The future of bilateral relations between the US and the Philippines is up in the air amid conflicting comments from the island nation's president and his trade minister.
During an economic forum in Beijing on Thursday Philippine President Rodrigo Duterte declared that his country is separating from the US.
His remarks came shortly after he handed China a major diplomatic victory by agreeing to resume dialogue over their territorial dispute in the South China Sea following months of acrimony.
"In this venue, your honors, in this venue, I announce my separation from the United States," Duterte told Chinese and Philippine business people to applause at a forum in the Great Hall of the People attended by Chinese Vice Premier Zhang Gaoli.
Closer ties with China could deepen a growing political rift between the Philippines and the US. Duterte has made no secret of its enmity towards America, or at least US President Barack Obama, since taking office on June 30.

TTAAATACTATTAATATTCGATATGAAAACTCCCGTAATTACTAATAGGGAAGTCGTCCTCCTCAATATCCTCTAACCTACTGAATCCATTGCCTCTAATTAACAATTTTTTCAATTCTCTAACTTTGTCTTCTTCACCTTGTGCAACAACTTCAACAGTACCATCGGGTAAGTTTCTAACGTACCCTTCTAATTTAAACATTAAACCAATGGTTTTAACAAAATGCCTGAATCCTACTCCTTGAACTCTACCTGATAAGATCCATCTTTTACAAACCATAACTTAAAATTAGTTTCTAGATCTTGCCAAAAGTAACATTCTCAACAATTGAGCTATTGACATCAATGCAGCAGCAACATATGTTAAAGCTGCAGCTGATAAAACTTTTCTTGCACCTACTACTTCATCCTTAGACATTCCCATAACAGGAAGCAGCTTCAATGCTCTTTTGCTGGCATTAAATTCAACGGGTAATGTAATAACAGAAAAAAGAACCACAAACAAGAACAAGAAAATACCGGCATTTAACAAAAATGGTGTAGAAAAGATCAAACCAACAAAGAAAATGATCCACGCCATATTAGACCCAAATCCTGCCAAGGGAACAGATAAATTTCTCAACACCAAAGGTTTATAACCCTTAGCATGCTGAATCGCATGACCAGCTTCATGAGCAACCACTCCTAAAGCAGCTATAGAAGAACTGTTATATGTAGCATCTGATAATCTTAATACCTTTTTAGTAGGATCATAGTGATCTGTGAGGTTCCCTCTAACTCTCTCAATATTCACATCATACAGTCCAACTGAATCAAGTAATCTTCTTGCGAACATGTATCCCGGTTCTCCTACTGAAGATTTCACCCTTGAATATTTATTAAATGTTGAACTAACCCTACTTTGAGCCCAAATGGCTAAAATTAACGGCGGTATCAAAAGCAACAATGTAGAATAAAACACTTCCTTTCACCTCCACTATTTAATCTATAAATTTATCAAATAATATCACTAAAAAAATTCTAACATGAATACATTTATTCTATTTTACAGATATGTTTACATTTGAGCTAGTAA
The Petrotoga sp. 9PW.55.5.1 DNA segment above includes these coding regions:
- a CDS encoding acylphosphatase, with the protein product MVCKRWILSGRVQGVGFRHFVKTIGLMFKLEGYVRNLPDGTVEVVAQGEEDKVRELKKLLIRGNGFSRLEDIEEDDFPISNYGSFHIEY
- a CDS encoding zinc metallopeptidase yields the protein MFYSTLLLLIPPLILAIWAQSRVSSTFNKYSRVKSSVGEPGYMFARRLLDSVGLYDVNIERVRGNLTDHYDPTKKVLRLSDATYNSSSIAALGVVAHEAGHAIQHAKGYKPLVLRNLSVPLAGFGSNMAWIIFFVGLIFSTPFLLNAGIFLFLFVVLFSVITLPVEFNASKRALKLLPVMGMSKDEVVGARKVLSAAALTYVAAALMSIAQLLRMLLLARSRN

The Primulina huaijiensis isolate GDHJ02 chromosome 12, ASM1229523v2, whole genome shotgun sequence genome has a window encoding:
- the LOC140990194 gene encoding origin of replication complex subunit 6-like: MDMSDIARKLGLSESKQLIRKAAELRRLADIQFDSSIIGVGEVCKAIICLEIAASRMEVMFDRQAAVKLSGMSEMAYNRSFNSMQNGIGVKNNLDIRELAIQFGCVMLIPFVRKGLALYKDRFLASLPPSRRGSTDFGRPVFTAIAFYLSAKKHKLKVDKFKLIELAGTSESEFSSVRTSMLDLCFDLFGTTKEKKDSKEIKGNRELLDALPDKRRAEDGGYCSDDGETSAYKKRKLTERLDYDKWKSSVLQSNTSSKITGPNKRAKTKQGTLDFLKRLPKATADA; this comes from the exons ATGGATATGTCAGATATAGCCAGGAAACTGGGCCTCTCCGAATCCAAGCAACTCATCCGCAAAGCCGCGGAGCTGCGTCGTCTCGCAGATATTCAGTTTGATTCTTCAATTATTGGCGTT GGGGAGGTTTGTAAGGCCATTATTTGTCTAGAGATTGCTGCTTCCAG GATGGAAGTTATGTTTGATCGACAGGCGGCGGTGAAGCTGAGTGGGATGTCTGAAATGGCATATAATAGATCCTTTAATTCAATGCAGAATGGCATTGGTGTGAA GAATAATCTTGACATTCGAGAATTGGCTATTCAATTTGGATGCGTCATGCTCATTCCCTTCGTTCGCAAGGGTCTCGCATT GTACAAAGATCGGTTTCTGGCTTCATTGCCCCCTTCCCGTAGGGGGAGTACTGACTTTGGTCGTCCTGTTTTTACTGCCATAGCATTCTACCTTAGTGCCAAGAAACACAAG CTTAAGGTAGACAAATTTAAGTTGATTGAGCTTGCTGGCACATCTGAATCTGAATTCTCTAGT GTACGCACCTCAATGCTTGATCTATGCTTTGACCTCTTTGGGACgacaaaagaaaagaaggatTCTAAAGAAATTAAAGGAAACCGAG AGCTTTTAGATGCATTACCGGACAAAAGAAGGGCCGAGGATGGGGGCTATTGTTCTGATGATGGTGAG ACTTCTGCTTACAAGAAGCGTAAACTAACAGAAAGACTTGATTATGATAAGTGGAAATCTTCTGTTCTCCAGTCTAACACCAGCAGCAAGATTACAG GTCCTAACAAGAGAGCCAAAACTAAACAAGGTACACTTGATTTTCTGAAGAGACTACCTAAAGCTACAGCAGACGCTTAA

After speaking diparagingly of Obama, Duterte now says he is ordering an end to joint maneuvers between the US and Philippine militaries.
In Washington, US State Department spokesman John Kirby said Duterte's remarks were "inexplicably at odds with the very close relationship we have with the Filipino people as well as the government there on many different levels, not just from a security perspective."
A clarification - maybe
But Friday morning the country's Trade Minister Ramon Lopez sought to clarify, or amend, the president's comments during an interview with CNN.
"The president did not talk about separation," Lopez said from Beijing.
"In terms of economic (ties), we are not stopping trade, investment with America. The president specifically mentioned his desire to strengthen further the ties with China and the ASEAN region which we have been trading with for centuries."
He said the Philippines was "breaking being too much dependent on one side."
He added, "But we definitely won't stop the trade and investment activities with the West, specifically the US."
But Duterte's admiration for authoritarian regimes didn't end with China, but also included Russia in which he also said, addressing the Chinese leader, that he had "realigned (himself) in your ideological flow."
"Maybe I will also go to Russia to talk to (President Vladimir) Putin and tell him that there are three of us against the world - China, Philippines and Russia," he said. "It's the only way."
bik/rg (Reuters, AP)